Figure 2: (a) Regional Topographic Map and (b) satellite view of the “traditional” monitoring network and the passive seismic array installed to monitor the Torgiovannetto quarry. Red squares represent the seismic stations, the light blue triangle represents the meteorological station, red lines represent the extensometers, and yellow triangles represent the inclinometers. The main scarp (black line), the basal plane (green line), and the tension and lateral cracks (dark blue and light blue, respectively) were detected by [4].

The main rockslide [38] in the Torgiovannetto quarry has a rough trapezoidal shape and covers about 200 m x 100 m in surface and 550 m a.s.l. and 680 m a.s.l. in altitude. The geometry and other soil parameters (such as densities and body wave velocities) are well known thanks to the geotechnical and geophysical investigations carried out on the site by Alta Scuola of Perugia and by the University of Firenze [4, 7]. Among these investigations, a passive seismic network in continuous recording was installed on this rockslide from December 2012 to July 2013. The “traditional” monitoring network was composed by 13 wire extensometers, 1 accelerometer, 1 meteorological station (composed of 1 thermometer and 1 rain gauge), and 3 inclinometers (Figure 2). The monitoring network, progressively enhanced and improved throughout the years, was completed with hydrological data [39], modelling computation analysis [7, 40], and the seismological stations. Nowadays, the active volume of Torgiovannetto rockslide is estimated to be about 182,000 m3. The upper boundary is defined by a big open subvertical fracture (Figure 2), a tension crack with an EW strike, which in some places displays a width up to 2 m and depth of about 20 meters [40].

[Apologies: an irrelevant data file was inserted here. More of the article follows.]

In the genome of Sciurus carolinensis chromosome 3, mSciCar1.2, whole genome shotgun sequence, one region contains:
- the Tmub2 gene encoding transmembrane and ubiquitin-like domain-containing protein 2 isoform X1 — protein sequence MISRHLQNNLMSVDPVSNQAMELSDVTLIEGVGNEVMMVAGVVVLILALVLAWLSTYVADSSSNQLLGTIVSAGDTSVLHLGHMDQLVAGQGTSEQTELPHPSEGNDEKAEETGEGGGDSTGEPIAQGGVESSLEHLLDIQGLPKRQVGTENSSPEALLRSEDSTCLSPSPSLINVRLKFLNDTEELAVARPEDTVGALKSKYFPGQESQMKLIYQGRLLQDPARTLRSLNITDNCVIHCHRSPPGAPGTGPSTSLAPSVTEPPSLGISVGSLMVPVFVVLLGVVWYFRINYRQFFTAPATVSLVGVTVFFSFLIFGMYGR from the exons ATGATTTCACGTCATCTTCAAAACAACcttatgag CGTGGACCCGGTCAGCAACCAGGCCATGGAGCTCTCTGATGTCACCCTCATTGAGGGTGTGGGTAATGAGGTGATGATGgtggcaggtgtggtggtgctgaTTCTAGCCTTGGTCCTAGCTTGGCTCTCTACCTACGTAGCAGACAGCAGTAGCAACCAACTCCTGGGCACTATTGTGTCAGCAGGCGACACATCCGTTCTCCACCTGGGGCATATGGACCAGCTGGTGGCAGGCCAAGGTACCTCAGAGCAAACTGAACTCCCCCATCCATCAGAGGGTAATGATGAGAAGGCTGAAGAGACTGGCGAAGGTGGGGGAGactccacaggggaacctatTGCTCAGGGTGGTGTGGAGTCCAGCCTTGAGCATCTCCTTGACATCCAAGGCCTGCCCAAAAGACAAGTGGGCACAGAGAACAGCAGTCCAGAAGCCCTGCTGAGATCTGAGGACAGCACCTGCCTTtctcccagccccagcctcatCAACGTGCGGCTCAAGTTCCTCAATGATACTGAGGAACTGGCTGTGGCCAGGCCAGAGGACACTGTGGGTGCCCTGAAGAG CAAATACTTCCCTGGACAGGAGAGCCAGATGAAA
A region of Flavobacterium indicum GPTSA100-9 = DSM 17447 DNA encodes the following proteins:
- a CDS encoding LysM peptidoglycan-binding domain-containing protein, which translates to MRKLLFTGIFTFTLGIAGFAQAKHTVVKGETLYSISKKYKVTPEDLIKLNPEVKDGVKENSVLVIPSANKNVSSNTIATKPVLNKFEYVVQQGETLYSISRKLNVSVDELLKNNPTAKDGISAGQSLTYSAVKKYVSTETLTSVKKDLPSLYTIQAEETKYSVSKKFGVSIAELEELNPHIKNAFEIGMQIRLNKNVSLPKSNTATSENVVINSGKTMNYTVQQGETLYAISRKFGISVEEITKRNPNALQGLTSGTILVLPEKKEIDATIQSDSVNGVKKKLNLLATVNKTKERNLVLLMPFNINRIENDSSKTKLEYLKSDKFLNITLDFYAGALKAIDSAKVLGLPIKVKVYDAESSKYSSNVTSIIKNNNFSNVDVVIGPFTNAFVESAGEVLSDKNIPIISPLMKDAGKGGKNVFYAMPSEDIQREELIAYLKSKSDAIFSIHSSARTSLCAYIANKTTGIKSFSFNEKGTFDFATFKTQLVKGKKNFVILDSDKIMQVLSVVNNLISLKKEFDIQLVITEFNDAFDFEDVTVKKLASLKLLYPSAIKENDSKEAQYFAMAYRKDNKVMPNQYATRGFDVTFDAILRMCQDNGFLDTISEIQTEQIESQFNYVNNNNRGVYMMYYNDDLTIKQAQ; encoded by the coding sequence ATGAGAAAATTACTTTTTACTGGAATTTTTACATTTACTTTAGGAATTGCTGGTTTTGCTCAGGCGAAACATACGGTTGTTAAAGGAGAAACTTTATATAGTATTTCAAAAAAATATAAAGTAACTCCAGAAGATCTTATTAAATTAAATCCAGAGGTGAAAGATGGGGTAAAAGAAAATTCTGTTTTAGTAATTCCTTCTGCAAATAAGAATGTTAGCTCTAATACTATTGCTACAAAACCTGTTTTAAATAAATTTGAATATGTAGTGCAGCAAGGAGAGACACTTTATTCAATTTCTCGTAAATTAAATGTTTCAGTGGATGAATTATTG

3. Methods

The HVSR technique was introduced for the first time by [41, 42]. It is based on the ratio between the horizontal and vertical components of ground motion and it requires a 3-component sensor to acquire data. According to [43] microtremor energy consists mainly of SH waves, while, according to other authors, as discussed in [44], H/V peaks are related to Rayleigh waves. One of the striking features of the HVSR ratio is its stability in time, documented in many papers [27, 45, 46]. The HVSR curve allows gaining additional information about the underlying velocity profile at the site, especially when a strong different shear wave velocity exists between the shallow layer and the bedrock [47, 48]. The site effect amplification, in fact, could be caused by several geological conditions and one of them is the presence of a soft soil layer overlying a rigid half space. Nowadays, the HVSR is widely used both for environmental [49, 50] and for structural [5153] problems. For a more detailed discussion about the seismic noise method please refer to the wide literature [27, 43, 5456]. The main application of HVSR technique on landslide concerns the possibility to reconstruct the geometry of the sliding mass and to detect the depth of the shear surface [27, 5759] with a good approximation. This point is beyond the scope of this paper that, instead, aimed at the evaluation of the dynamic behaviour of the rock mass affected by the presence of fractures linked to the sliding wedge, searching for changes in its internal characteristics detectable by the HVSR shape [6, 23] that could be used in early-warning procedure.